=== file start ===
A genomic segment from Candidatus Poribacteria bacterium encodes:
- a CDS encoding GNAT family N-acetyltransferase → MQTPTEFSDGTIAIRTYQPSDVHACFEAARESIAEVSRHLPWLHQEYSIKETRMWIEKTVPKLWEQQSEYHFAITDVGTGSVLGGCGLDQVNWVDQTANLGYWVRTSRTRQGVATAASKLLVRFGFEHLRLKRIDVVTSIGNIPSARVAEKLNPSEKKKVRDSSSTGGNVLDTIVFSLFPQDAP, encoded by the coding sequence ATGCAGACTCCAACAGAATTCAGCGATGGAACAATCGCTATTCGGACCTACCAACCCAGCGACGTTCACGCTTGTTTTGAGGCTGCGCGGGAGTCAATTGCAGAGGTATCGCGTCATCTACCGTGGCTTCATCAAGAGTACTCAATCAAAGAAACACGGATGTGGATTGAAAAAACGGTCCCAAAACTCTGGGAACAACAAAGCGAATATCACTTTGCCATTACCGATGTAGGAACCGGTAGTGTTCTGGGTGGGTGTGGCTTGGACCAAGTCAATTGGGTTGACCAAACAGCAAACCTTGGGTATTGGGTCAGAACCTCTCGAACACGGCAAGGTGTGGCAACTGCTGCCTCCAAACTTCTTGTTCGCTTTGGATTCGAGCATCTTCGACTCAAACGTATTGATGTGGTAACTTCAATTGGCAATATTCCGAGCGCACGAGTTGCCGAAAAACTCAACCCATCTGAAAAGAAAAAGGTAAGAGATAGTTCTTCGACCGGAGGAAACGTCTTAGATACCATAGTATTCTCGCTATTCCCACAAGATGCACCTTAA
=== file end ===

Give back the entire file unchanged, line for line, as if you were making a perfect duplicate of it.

A genomic segment from Candidatus Poribacteria bacterium encodes:
- a CDS encoding GNAT family N-acetyltransferase → MQTPTEFSDGTIAIRTYQPSDVHACFEAARESIAEVSRHLPWLHQEYSIKETRMWIEKTVPKLWEQQSEYHFAITDVGTGSVLGGCGLDQVNWVDQTANLGYWVRTSRTRQGVATAASKLLVRFGFEHLRLKRIDVVTSIGNIPSARVAEKLNPSEKKKVRDSSSTGGNVLDTIVFSLFPQDAP, encoded by the coding sequence ATGCAGACTCCAACAGAATTCAGCGATGGAACAATCGCTATTCGGACCTACCAACCCAGCGACGTTCACGCTTGTTTTGAGGCTGCGCGGGAGTCAATTGCAGAGGTATCGCGTCATCTACCGTGGCTTCATCAAGAGTACTCAATCAAAGAAACACGGATGTGGATTGAAAAAACGGTCCCAAAACTCTGGGAACAACAAAGCGAATATCACTTTGCCATTACCGATGTAGGAACCGGTAGTGTTCTGGGTGGGTGTGGCTTGGACCAAGTCAATTGGGTTGACCAAACAGCAAACCTTGGGTATTGGGTCAGAACCTCTCGAACACGGCAAGGTGTGGCAACTGCTGCCTCCAAACTTCTTGTTCGCTTTGGATTCGAGCATCTTCGACTCAAACGTATTGATGTGGTAACTTCAATTGGCAATATTCCGAGCGCACGAGTTGCCGAAAAACTCAACCCATCTGAAAAGAAAAAGGTAAGAGATAGTTCTTCGACCGGAGGAAACGTCTTAGATACCATAGTATTCTCGCTATTCCCACAAGATGCACCTTAA